- Information Center
- Korean Economy
A prolonged gargantuan trade war between two Goliaths, namely the U.S. and China, seems never to cease with ease. Already embattled for more than a year, and after months of highly anticipated talks and negotiations between the high-powered delegations, the two sides are far from coming to a mutually acceptable agreement. In fact, the schism between the countries seems to be getting even wider and deeper than Pacific Ocean, when the Trump administration announced immediately before negotiations to raise its tariffs on the USD 200 billion worth of Chinese imports from 10 percent to 25 percent, threatening further to impose similar tariffs to an additional USD 300 billion worth of Chinese imports.
On the surface, the crux of the issue looks like unfair trade practices, including cyber-theft of intellectual property and state-sponsorship of strategic industries, all making Chinese products very competitive in the U.S. markets. More specifically, the U.S. is too weary to disregard China’s state-sponsored hacking, manipulated acquisitions of high-tech companies, subsidies to crucial state industries and discrimination against foreign companies, all of which are believed to take American jobs away.
No matter how it may be defined, the trade war between the U.S. and China is, in essence, a war of global dominance. The U.S. never wants to give in to the ever increasing Chinese influence in trade as well as in all other spheres including diplomacy and military involvement. The trade issue is just a small fraction, like a tip of an iceberg, of the entire U.S.-China conflict. This became clear when U.S. Secretary of State Mike Pompeo began to criticize China as an authoritarian regime similar to Russia or Iran. U.S. Trade Representative Robert Lighthizer also complained about Chinese aggression in trade practices. All these remarks remind us of the axis of evil that former U.S. President George W. Bush as well as then under-secretary John Bolton spoke about in 2002.
With this real intention in disguise, the U.S. will try at first to reduce Chinese exports, followed by the restriction of Chinese investment in the U.S., and finally, interfere with Chinese financial systems and transactions, asking them to abide by global standards and rules, which are crucial ways to rein in the Chinese global influence. This might develop into erecting mutual hatred, à la the bamboo curtain of the 1960s.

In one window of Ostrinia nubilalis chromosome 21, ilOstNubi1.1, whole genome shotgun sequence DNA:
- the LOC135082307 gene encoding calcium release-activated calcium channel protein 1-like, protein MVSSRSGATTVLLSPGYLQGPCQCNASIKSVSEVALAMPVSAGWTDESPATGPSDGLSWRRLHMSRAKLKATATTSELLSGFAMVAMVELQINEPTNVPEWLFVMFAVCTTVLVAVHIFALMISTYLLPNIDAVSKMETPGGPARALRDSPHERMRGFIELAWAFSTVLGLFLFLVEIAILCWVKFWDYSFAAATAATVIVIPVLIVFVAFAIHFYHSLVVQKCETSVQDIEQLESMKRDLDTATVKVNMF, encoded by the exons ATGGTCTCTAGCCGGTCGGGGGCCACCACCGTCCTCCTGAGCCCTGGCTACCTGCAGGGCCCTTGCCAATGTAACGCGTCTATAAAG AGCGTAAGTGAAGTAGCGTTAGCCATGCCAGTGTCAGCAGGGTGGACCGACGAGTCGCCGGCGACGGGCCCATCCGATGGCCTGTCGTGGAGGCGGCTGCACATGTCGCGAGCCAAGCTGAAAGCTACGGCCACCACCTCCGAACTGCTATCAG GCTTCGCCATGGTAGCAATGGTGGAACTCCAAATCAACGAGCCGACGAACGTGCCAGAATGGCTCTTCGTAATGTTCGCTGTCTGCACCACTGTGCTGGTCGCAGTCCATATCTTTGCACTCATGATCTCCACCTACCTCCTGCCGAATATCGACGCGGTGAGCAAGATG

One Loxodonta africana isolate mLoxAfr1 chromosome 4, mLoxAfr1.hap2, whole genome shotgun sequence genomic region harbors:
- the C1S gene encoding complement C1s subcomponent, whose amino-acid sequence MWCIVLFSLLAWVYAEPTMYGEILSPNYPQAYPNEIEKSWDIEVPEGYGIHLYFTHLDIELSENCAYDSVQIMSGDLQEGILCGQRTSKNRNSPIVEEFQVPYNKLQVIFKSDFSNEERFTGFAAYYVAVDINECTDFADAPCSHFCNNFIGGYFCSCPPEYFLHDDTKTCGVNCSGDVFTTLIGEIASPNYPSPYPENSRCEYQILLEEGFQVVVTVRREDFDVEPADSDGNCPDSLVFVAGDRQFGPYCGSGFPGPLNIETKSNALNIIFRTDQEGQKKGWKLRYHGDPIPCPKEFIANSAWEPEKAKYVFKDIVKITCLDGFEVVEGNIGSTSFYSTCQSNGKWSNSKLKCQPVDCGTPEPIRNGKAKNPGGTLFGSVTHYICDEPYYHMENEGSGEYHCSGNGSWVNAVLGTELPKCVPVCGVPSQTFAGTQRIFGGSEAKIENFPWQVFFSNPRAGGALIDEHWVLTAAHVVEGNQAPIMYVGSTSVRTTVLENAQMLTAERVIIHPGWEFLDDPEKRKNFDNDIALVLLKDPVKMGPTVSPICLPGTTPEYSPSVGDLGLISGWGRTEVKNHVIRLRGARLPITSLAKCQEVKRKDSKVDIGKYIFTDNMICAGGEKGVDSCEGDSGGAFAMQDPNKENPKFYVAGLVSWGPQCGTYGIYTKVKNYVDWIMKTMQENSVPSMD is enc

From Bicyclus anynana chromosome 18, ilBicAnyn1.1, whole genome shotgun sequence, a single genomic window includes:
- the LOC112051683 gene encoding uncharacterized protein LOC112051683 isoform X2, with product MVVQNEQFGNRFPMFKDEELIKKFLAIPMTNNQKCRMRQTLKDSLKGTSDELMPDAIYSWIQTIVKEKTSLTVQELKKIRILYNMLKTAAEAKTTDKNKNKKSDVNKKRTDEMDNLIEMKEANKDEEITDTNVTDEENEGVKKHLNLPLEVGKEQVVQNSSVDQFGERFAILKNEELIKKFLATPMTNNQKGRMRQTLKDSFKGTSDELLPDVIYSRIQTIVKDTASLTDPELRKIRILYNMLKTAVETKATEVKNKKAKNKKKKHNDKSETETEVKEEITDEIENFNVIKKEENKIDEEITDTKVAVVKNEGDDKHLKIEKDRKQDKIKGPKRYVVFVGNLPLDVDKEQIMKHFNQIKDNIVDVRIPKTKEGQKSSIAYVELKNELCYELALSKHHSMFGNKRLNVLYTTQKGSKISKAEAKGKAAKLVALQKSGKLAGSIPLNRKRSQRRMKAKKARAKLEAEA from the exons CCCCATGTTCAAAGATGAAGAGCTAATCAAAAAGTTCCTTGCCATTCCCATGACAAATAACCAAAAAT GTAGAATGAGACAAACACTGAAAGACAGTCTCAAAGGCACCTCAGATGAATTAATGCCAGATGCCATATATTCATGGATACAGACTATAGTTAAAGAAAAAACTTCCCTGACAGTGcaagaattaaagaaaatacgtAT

The real fear is that China cannot be ignorant about the intention of the U.S. China knows better than anybody else about the real concern, frustration or threat felt by the U.S. Many journalists in China criticize that the U.S. adopts irrational weapons of tariffs misjudging the strength, capability and will of China. Many believe that the U.S. is a declining super power, just trying to upend the emerging Chinese power by useless and inefficient trade barriers. China will definitely resort to its weaponries, and will never give up its principles and integrity to external pressure even at the deadliest cost.
Of course, all the parties will feel the pains of the internecine trade war. China shall witness substantial reduction in its exports to the U.S. Also, the U.S. economy will have some negative influences of Chinese retaliation through shortages, higher prices or inconvenience. Some shortages might be supplemented by imports from third countries, making no real contribution to growth or job creation in the U.S.
Possibly, the trade war between the G2 might spread throughout the world with significant and multiplying ripple effects, which no one can possibly measure its true magnitude. Chinese exports to the U.S. being three times larger than U.S. exports to China, the U.S. trade barriers definitely have greater damage on the Chinese economy. But it should not be taken to mean that China will easily give in to the U.S. aggression or that the Chinese government will lose public support. It will have exactly the opposite consequence as Chinese political rigidity or integrity is gaining much stronger support by persevering through the economic crunch. So, the negative effects of the trade war on political support should be felt in greater degrees in the U.S. than in China.
As the likelihood of ascertaining political support through the prolonged U.S.-China trade war is much weaker in the U.S., there is a strong chance that the U.S. will soon come up with a strikingly surprising deal with China. That deal has to be struck before China embarks on massive barriers on U.S. exports such as corn, fuel and airplanes. Once the barriers have been imposed, the real and political effects will be beyond public imagination even if they are immediately nullified.
Many analysts believe that a deal could be struck to avoid either political or economic catastrophe on both sides sooner or later between the two political leaders. Even so, real tension will just submerge under water, waiting for another well-suited time to bring up the U.S.-Sino issue again.
By Professor Se Don Shin
Dean, Sookmyung Women’s University
The opinions expressed in this article are the author’s own and do not reflect the views of KOTRA